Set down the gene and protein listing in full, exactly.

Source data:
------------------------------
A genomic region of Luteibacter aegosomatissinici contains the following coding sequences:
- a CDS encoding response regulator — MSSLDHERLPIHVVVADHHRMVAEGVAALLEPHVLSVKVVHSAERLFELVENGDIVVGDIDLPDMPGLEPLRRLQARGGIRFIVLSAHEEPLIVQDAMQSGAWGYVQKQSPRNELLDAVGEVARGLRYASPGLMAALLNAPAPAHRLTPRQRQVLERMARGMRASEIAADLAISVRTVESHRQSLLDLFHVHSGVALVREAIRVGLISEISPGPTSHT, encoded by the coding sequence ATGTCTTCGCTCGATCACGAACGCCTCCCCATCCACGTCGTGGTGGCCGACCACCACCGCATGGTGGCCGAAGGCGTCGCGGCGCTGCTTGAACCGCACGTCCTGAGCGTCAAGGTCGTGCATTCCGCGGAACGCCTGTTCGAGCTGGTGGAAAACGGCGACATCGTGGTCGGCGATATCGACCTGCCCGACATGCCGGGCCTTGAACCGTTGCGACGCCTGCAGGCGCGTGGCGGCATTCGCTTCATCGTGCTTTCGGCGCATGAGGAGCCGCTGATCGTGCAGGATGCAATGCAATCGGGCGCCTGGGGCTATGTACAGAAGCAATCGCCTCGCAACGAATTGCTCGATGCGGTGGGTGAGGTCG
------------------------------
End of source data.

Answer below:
A genomic region of Luteibacter aegosomatissinici contains the following coding sequences:
- a CDS encoding response regulator — MSSLDHERLPIHVVVADHHRMVAEGVAALLEPHVLSVKVVHSAERLFELVENGDIVVGDIDLPDMPGLEPLRRLQARGGIRFIVLSAHEEPLIVQDAMQSGAWGYVQKQSPRNELLDAVGEVARGLRYASPGLMAALLNAPAPAHRLTPRQRQVLERMARGMRASEIAADLAISVRTVESHRQSLLDLFHVHSGVALVREAIRVGLISEISPGPTSHT, encoded by the coding sequence ATGTCTTCGCTCGATCACGAACGCCTCCCCATCCACGTCGTGGTGGCCGACCACCACCGCATGGTGGCCGAAGGCGTCGCGGCGCTGCTTGAACCGCACGTCCTGAGCGTCAAGGTCGTGCATTCCGCGGAACGCCTGTTCGAGCTGGTGGAAAACGGCGACATCGTGGTCGGCGATATCGACCTGCCCGACATGCCGGGCCTTGAACCGTTGCGACGCCTGCAGGCGCGTGGCGGCATTCGCTTCATCGTGCTTTCGGCGCATGAGGAGCCGCTGATCGTGCAGGATGCAATGCAATCGGGCGCCTGGGGCTATGTACAGAAGCAATCGCCTCGCAACGAATTGCTCGATGCGGTGGGTGAGGTCG